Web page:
Delia’s restaurant was joined by the unexpected arrival of a Proton dealership situated within the Carrow Road stadium. Turn up to watch football and drive home in a car. Simple.
Proton and Delia Smith
Delia’s looks thrilled to be holding the keys to the Proton GEN-2. Meanwhile, Proton UK’s MD is simply delighted to have ‘sold’ another car.
Vauxhall Movano and Luton Town FC
Never a firm to miss an opportunity to do something football related, Vauxhall provided a Movano van to local club, Luton Town.
It acted as a temporary changing room as The Hatters’ players strode out of the back of the van resplendent in their new away strip. You stay classy, Luton.
Nissan Leaf and Forest Green Rovers
Non-league Forest Green Rovers football club is owned by Dale Vince, owner and founder of a green energy company.
So it was no surprise when the club took delivery of 11 all-electric Nissan Leafs. In 2015, the club added a Mitsubishi Outlander PHEV to the fleet.
Skoda and the Football League
How old does this photo look? But then it would do, as it was taken back in September 2003 when Skoda became the official car company of the Football League.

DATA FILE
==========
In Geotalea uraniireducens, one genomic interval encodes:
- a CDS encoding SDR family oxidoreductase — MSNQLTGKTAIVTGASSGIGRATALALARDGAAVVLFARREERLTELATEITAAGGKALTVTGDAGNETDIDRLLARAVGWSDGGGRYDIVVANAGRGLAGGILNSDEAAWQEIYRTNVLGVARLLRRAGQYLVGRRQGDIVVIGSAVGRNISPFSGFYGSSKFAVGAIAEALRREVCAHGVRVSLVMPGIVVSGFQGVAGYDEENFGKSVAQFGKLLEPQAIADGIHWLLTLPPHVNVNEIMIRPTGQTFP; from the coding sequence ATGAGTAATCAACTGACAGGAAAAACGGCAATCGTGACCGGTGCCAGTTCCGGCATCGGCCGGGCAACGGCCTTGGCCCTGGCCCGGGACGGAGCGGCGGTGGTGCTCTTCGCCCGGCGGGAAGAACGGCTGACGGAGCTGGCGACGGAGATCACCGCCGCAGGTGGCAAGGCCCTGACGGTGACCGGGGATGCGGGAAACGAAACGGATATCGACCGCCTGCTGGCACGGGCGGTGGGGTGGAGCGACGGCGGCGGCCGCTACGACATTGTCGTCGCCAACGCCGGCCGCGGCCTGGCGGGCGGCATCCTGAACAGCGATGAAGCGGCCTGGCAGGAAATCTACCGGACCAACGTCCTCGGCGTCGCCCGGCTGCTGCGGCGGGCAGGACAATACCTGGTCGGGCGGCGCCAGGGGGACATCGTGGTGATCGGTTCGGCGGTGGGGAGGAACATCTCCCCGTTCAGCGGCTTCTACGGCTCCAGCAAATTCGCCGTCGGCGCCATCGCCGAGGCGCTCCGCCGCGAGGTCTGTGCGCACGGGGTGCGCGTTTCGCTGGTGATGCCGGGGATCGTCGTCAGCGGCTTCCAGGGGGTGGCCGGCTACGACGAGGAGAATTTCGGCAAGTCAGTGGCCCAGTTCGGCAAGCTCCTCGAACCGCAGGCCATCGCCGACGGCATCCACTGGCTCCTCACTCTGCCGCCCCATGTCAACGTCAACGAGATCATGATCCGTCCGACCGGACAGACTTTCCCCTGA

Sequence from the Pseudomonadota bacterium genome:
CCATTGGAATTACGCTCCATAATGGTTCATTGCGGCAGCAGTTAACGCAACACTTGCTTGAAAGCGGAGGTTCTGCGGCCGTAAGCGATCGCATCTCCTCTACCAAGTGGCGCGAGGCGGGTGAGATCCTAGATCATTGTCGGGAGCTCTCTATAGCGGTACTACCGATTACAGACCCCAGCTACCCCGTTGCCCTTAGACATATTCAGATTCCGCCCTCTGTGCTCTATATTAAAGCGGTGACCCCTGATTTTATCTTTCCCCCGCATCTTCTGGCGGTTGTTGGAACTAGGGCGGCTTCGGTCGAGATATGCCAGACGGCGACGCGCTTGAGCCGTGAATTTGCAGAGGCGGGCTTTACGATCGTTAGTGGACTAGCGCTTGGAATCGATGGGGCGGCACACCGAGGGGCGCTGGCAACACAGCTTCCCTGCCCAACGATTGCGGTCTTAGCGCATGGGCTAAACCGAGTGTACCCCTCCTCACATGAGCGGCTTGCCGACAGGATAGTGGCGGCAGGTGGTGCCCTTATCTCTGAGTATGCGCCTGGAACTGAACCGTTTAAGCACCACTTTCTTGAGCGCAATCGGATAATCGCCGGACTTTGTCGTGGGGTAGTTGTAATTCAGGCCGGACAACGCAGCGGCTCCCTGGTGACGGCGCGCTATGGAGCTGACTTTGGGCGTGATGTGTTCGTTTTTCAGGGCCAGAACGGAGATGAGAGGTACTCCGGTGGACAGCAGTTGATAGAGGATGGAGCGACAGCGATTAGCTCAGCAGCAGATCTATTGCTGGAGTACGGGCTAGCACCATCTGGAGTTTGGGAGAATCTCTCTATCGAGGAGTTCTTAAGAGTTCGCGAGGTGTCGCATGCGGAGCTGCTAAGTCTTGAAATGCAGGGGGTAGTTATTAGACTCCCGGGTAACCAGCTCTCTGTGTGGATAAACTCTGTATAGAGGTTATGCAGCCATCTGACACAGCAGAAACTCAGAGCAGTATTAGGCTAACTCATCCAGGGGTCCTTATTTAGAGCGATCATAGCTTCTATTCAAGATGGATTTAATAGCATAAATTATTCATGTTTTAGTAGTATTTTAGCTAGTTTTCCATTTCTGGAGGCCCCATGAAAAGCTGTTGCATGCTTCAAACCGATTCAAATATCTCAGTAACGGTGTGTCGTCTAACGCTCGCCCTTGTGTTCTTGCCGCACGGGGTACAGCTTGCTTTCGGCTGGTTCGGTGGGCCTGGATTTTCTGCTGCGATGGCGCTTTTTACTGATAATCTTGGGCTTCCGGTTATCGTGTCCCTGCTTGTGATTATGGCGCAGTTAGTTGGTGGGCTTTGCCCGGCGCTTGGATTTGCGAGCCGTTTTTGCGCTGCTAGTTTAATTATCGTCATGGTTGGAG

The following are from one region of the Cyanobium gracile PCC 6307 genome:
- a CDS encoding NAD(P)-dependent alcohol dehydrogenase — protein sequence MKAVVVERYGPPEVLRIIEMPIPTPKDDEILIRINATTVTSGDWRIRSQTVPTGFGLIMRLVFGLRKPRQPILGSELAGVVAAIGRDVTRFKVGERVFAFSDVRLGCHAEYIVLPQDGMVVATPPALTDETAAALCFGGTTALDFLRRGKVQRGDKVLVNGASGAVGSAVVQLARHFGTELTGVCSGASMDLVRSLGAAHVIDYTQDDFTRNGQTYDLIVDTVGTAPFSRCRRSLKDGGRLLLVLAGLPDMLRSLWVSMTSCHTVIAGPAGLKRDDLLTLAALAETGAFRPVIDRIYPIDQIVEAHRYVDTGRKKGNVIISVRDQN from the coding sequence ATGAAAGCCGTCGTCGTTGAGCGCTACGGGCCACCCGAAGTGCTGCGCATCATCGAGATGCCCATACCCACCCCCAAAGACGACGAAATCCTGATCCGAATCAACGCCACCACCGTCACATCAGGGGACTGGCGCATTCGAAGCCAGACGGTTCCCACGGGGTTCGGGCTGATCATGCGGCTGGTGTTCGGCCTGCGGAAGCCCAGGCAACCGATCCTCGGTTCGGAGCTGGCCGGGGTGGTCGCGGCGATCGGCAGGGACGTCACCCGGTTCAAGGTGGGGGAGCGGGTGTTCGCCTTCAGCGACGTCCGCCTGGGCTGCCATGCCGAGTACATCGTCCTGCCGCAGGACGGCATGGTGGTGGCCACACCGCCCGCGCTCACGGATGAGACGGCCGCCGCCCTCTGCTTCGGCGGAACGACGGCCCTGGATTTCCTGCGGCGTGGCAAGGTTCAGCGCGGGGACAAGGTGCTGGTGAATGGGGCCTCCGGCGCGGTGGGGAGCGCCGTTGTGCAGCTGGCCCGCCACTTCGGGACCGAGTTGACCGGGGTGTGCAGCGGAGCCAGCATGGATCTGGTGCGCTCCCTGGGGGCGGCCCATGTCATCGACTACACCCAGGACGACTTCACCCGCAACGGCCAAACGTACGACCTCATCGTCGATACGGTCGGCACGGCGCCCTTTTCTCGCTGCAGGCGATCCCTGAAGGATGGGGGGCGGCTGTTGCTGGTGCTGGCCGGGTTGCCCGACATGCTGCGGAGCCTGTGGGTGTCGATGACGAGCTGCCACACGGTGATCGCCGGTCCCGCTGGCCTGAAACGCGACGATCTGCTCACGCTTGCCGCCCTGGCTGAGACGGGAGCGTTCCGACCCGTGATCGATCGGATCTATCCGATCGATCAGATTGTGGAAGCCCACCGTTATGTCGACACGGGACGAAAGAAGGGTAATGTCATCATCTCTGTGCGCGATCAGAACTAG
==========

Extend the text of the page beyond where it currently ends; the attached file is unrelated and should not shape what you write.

Today, much like Crystal Palace featured in the photo, Skoda is positioned well within the premier league of its respective field.
Fiat and Aston Villa
The same can’t be said of Aston Villa, with the club finding itself in the Championship, following relegation from the Premier League.
Back in 2010, Fiat signed a fleet deal with the club, promising that it was to be an ‘Aston Thriller’. Yes, they really went there.
MG Rover and Aston Villa
Eight years earlier, Aston Villa and MG Rover marked the signing of a two-year sponsorship deal with a special one-off ‘Aston Villa Rover 25’.
We have no idea what happened to the car, but there’s no truth in the rumour that some lads in blue football shirts were seen pushing it into a nearby canal.
Chevrolet and Manchester United
Chevrolet’s sponsorship of Manchester United is well publicised. In 2012, the firm signed a seven-year deal worth £25 million per season.
At the 2012 Paris Motor Show, Chevrolet proudly displayed this Manchester United liveried Trax. Not the ideal car, we suspect, to drive to Liverpool on a Saturday night.
Citroen and Arsenal
Citroen has been associated with Arsenal since 2008, with the company seemingly hell-bent on punishing the players with a series of embarrassing stunts and activities. Here we find Per Mertesacker, Laurent Koscielny and Aaron Ramsey perfecting their clothing catalogue poses.
Skoda and Leicester City
In 2016, research carried out by Skoda revealed that a national trend for adopting the colours of a local football team were being felt most in Leicester. As the Foxes marched to the Premier League title, the sales of blue cars soared by 340% year-on-year.